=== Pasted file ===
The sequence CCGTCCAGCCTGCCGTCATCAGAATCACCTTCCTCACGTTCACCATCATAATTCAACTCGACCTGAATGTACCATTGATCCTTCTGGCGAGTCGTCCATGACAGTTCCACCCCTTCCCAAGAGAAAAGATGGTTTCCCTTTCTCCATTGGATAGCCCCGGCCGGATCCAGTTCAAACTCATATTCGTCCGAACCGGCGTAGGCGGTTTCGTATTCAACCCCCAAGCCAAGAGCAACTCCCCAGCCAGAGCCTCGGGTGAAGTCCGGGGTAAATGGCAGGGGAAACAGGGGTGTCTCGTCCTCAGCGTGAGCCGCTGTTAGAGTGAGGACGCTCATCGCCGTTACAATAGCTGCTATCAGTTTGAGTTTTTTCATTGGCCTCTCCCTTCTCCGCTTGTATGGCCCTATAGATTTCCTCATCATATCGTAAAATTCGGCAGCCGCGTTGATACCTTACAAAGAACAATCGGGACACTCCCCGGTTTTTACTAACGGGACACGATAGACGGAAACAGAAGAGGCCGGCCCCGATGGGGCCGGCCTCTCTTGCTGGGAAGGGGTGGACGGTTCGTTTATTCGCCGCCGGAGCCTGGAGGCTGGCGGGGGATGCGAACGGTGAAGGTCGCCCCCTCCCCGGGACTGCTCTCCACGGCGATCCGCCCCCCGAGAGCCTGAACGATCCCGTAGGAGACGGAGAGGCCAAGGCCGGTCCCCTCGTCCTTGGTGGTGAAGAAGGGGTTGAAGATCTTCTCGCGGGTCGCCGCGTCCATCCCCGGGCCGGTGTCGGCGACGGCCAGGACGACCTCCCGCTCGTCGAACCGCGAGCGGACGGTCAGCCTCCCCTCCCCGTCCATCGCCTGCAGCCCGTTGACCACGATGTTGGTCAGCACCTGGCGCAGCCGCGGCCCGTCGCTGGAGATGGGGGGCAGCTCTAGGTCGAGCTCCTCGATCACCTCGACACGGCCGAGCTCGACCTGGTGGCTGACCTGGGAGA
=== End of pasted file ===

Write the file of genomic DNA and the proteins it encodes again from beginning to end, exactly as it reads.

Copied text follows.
The sequence CCGTCCAGCCTGCCGTCATCAGAATCACCTTCCTCACGTTCACCATCATAATTCAACTCGACCTGAATGTACCATTGATCCTTCTGGCGAGTCGTCCATGACAGTTCCACCCCTTCCCAAGAGAAAAGATGGTTTCCCTTTCTCCATTGGATAGCCCCGGCCGGATCCAGTTCAAACTCATATTCGTCCGAACCGGCGTAGGCGGTTTCGTATTCAACCCCCAAGCCAAGAGCAACTCCCCAGCCAGAGCCTCGGGTGAAGTCCGGGGTAAATGGCAGGGGAAACAGGGGTGTCTCGTCCTCAGCGTGAGCCGCTGTTAGAGTGAGGACGCTCATCGCCGTTACAATAGCTGCTATCAGTTTGAGTTTTTTCATTGGCCTCTCCCTTCTCCGCTTGTATGGCCCTATAGATTTCCTCATCATATCGTAAAATTCGGCAGCCGCGTTGATACCTTACAAAGAACAATCGGGACACTCCCCGGTTTTTACTAACGGGACACGATAGACGGAAACAGAAGAGGCCGGCCCCGATGGGGCCGGCCTCTCTTGCTGGGAAGGGGTGGACGGTTCGTTTATTCGCCGCCGGAGCCTGGAGGCTGGCGGGGGATGCGAACGGTGAAGGTCGCCCCCTCCCCGGGACTGCTCTCCACGGCGATCCGCCCCCCGAGAGCCTGAACGATCCCGTAGGAGACGGAGAGGCCAAGGCCGGTCCCCTCGTCCTTGGTGGTGAAGAAGGGGTTGAAGATCTTCTCGCGGGTCGCCGCGTCCATCCCCGGGCCGGTGTCGGCGACGGCCAGGACGACCTCCCGCTCGTCGAACCGCGAGCGGACGGTCAGCCTCCCCTCCCCGTCCATCGCCTGCAGCCCGTTGACCACGATGTTGGTCAGCACCTGGCGCAGCCGCGGCCCGTCGCTGGAGATGGGGGGCAGCTCTAGGTCGAGCTCCTCGATCACCTCGACACGGCCGAGCTCGACCTGGTGGCTGACCTGGGAGA